#91. Procrastination: The Terminator To Your Wealth-Building Journey
Procrastination can annihilate a person's wealth-building journey. It prevents you from changing jobs, starting that business venture, and simply learning those basic personal finance concepts you know you should understand.
I would argue that procrastination is one of the biggest hurdles to the wealth-building journey. Generally, people have a general sense of what they should do (save more, learn how to invest, start that business, etc.), but they never stop pushing this stuff to the back of their mental to-do list.
Don't Worry, You Are Not Alone
Rest assured, if you are a chronic procrastinator, you are not alone.
I came across the following information while doing some procrastination of my own:
For those unaware, chronic is a strong word. According to Merriam-Webster, chronic means continuing or occurring again and again for a long time.
In other words, if you are a chronic procrastinator, you must become more proactive than the average person.
The Opposite Of Procrastination: Being Proactive
Before I started writing this post, I spent some time thinking about whether I was a chronic procrastinator.
After thinking about this question for about an hour, here is my answer: I honestly do not know.
There are aspects of my life where I am more on top of things, but there are other aspects that I routinely put on the back burner.
I can also have an obsessive personality. When I want to do something, I am somehow able to be laser-focused for the necessary time (I lost 60 lbs in 2018 because of this ability to focus).
Either way, whether I am a chronic procrastinator or not, we can all benefit from being more proactive in my life.
Here are three ways to help you be more proactive in your life:
One. Lie to yourself when it comes to deadlines.
This may sound strange, but create false narratives in your head that are in place to better yourself and your situation.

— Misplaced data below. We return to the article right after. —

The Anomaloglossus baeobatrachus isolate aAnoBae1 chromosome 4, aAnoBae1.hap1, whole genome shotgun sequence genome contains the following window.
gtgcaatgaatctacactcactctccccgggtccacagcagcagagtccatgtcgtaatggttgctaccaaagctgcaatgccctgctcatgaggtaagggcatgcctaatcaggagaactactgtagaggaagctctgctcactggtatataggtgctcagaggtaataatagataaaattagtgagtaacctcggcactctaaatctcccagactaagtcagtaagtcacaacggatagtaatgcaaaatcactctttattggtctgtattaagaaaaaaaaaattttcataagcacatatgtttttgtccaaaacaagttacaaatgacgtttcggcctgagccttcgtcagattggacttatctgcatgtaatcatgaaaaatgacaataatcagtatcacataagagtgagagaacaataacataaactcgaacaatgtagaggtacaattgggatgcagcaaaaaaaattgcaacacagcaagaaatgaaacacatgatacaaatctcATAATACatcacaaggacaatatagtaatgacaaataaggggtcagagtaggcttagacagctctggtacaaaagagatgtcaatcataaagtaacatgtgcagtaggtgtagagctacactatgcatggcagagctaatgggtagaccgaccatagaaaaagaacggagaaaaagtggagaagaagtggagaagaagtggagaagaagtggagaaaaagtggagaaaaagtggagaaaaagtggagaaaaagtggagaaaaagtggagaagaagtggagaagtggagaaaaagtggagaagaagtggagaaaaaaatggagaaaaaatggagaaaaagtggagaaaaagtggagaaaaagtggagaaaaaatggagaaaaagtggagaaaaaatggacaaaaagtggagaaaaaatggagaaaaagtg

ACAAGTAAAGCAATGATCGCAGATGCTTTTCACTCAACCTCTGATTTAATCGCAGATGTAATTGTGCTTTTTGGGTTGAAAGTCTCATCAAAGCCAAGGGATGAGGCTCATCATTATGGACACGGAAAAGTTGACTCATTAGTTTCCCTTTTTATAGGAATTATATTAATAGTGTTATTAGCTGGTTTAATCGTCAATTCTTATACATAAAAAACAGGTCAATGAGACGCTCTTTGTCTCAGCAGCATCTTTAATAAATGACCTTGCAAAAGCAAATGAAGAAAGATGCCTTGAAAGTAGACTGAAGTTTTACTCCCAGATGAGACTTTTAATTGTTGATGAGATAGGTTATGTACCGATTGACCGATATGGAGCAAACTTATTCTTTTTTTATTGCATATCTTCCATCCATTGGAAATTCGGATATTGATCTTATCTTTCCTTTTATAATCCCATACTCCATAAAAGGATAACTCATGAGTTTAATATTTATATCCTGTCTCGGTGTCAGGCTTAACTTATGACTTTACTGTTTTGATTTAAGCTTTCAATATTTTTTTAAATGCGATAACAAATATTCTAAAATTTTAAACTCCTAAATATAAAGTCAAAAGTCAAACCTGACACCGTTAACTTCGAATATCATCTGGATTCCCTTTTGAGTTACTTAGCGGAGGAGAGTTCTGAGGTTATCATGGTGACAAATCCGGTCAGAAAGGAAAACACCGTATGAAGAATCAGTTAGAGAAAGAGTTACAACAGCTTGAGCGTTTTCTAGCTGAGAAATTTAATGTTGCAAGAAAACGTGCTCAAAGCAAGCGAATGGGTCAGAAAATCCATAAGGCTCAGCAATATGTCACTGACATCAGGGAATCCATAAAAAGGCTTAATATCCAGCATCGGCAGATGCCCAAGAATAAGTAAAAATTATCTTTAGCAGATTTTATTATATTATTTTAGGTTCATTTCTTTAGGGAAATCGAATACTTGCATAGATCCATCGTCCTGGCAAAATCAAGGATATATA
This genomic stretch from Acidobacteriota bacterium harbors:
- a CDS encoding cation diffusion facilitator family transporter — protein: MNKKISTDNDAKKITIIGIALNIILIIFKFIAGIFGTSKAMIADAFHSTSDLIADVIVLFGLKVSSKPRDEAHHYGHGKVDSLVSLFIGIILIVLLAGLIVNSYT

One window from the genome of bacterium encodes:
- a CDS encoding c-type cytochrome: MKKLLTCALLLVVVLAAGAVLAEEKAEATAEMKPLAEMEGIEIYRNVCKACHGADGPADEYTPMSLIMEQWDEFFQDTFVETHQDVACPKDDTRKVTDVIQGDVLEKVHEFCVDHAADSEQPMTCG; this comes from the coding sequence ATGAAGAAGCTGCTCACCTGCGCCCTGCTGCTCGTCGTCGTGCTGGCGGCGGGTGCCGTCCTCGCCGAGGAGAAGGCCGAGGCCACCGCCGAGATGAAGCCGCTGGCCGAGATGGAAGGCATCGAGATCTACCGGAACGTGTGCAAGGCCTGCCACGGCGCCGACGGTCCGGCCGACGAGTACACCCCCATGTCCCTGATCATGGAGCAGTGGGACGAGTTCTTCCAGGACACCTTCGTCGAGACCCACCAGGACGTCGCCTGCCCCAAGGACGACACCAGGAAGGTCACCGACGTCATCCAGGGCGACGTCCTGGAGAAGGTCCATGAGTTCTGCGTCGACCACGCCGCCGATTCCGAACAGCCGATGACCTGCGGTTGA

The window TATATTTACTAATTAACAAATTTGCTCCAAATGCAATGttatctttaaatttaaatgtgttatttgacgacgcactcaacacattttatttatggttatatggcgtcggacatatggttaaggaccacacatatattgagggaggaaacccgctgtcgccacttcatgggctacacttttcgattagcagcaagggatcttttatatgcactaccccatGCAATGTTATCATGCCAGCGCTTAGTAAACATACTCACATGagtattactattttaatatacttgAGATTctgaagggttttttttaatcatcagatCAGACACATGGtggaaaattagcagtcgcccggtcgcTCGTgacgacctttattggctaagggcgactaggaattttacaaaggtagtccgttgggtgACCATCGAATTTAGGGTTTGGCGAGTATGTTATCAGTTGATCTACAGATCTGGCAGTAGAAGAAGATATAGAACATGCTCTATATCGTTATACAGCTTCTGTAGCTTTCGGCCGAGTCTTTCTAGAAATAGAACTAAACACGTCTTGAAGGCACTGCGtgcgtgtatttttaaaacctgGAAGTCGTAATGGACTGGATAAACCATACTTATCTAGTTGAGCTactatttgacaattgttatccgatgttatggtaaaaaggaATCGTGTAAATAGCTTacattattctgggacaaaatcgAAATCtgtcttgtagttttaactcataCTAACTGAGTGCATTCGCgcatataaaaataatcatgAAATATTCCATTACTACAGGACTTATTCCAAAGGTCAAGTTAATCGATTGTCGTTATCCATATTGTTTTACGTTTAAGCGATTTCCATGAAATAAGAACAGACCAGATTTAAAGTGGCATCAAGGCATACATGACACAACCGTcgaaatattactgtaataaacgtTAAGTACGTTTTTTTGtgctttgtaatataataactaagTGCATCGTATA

Do you have a work deadline that your boss says is due next Friday? Not anymore. Tell yourself, "I have to be done with this project by Wednesday."
Do you plan to start your business sometime next year? Not anymore. Tell yourself, "I have to start my business by next month."
There is a theory called Parkinson's Law. In general terms, this theory says if you give yourself a specific amount of time to do something, you will unnecessarily take that amount of time to complete the task.
For example, if you give yourself a couple of weeks to finish that work project, you will spend a couple of weeks to finish that project. And you will most likely spend a lot of the time doing stuff that is trivial and not important for the final product.
However, if you gave yourself just two days to finish that same task, you would only spend those two days to complete that task. And, you would most likely have a more focused and more refined finished product.
I think back to those late nights in college when I stayed up all night to finish a paper, and the final product was actually great.
The key is NOT to wait until the last minute to perform the task, but to create that environment that allows you to perform that type of focused work. Giving yourself firm, quick deadlines well ahead of the due date is how you accomplish this.
Two. Make a list.
I talked about this in a post from last week, but it is very important for the chronic procrastinator.
If you combine a daily list of tasks with firm (but false) deadlines, you will start to create better habits that may lead to you becoming just the occasional procrastinator.
There is nothing more satisfying than physically marking an item off a to-do list because you completed it. Visually seeing your progress helps create these lasting habits.
I suggest making a to-do list the night before. I know some people who make weekly to-do lists.
Weekly to-do lists are great, but you should also make a daily one as well the night before. Things will unexpectedly change day-to-day, and doing a list the night before will account for these changes.
Three. Focus on your health.
This is another odd one. But, if you are constantly trying to run on less than 7 hours of sleep a night, have a poor diet, and have no exercise routine, it makes it that much easier to procrastinate.
I am not saying proper nutrition and other healthy physical habits will fix every problem, but they should at least help with most.
Sleep, diet, and exercise are three areas I personally struggle with. So, I know from experience that when I am succeeding in all three areas, I am so much more productive and way less of a procrastinator.
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